Ted DeDee 4 25 2018Ted DeDee outlined the challenges he faced when he became president and CEO of the Overture Center for the Arts in 2012 and the achievements at Overture during the six-year period that will end with his retirement at the end of the 2017-2018 season. DeDee inherited a public dispute about the management of Overture, as Overture was transferred from city management to private nonprofit status.  He organized Overture as a start-up company while respecting the history of the Center and the role of the extraordinary Frautschi contribution. During those six years, Overture maintained a positive financial situation with donor support going from $12.4 million to $22.6 million; generated a cash reserve of a million dollars; and developed programming that included 11 weeks of Broadway shows that brought ticket buyers from all over the Midwest. DeDee particularly noted that the Frostiball had become an invaluable part of the Overture fundraising program.

Another change under DeDee’s leadership was an increase in diversity and inclusion. People of color now comprise the Overture Board, and Overture works with over 200 community partners to make performances accessible to students who might not otherwise afford performances. Club 10 offers $10 tickets to more than 50 shows during the year.

As DeDee’s retirement approaches, Overture is beginning to develop a “living strategic plan” that will provide flexible directions for the next decade.

If you missed our meeting this week, you can watch the video here.

Madison Public Market Coming in 2020

submitted by Rich Leffler; photo by Mike Engelberger

Trey Sprinkman & Amanda White 4 11 2018Two Rotarians, Trey Sprinkman and Amanda White, are part of the effort to create a public market in Madison, and they reported to us today at the Alliant Energy Center. In addition, nine vendors were available prior to the meeting to provide free samples of the goods they might have available at the new market. These vendors remained after the meeting to show and sell their goods (including dog treats made from Wisconsin trout!).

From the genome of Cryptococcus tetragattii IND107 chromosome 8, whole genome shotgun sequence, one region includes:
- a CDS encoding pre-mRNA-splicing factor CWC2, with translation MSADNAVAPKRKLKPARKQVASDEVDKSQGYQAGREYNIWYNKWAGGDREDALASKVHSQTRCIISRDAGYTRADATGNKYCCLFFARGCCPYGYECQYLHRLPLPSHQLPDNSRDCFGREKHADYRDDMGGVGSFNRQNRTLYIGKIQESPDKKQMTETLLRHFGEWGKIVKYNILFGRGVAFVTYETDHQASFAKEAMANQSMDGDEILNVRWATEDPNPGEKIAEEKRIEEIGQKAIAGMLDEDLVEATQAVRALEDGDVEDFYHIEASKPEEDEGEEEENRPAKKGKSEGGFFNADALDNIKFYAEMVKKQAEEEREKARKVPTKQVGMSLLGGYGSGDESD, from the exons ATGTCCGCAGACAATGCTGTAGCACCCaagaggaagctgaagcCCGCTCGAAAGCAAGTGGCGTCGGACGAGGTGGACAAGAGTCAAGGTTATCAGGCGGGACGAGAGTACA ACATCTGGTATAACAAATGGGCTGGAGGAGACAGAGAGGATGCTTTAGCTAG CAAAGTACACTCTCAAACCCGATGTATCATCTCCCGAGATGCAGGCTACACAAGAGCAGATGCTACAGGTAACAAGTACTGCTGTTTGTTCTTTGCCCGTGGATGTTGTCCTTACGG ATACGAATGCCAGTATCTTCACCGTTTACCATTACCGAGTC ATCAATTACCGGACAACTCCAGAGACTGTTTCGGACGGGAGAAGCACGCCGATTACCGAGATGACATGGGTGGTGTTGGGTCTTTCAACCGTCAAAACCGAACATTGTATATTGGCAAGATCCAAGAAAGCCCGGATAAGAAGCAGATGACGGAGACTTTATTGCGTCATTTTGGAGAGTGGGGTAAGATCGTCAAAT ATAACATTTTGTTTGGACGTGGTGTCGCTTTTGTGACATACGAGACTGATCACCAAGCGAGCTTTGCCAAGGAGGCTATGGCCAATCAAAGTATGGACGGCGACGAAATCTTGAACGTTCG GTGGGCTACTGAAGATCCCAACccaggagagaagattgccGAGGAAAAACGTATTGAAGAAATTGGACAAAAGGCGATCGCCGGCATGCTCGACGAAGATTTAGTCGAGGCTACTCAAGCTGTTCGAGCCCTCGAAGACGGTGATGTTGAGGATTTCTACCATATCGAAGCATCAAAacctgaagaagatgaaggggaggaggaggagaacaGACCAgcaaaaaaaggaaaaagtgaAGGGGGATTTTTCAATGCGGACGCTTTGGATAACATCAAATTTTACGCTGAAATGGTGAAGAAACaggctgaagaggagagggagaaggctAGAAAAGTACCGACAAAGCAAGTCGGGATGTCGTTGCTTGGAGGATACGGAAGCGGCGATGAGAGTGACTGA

The new Madison Public Market, which will be located at First Street and East Washington Avenue, seeks to replicate public markets that exist in many cities in America and elsewhere. It will open in 2020 after groundbreaking next year. The project will be financed with $8.5 million in contributions from the city, $2.5 million in tax credits, and perhaps $4 million in contributions from the community. A major fund-raising effort has been launched. When the Market is opened, it is expected that thirty-five new businesses will be launched in the first year and that the Market will attract 500,000 visitors every year, with sales of from $16 million to $20 million annually. One hundred and eighty businesses already have expressed an interest in participating.

The market will celebrate local cultures and the local economy. It will make available food that is to be found nowhere else in the city. Unlike the farmers’ markets, it will be indoors and year round. Its 30,000 square feet will become a hot place in town. It’s the “next big project” in Madison. After three years of city support, the Public Market will be self-sustaining. It will be a driver of entrepreneurial development and diversity: 83 percent of the workers will be people of color, 60 percent will be women, 33 percent will be first-generation immigrants. There will be a hybrid of old established businesses and new ones. Trey and Amanda encouraged members to join in the effort to create this Madison Public Market. Their brochure invited people to visit their website, www.madisonpublicmarket.org, to learn how they can support this “next big project.”

If you missed our meeting this week, you can watch the video here.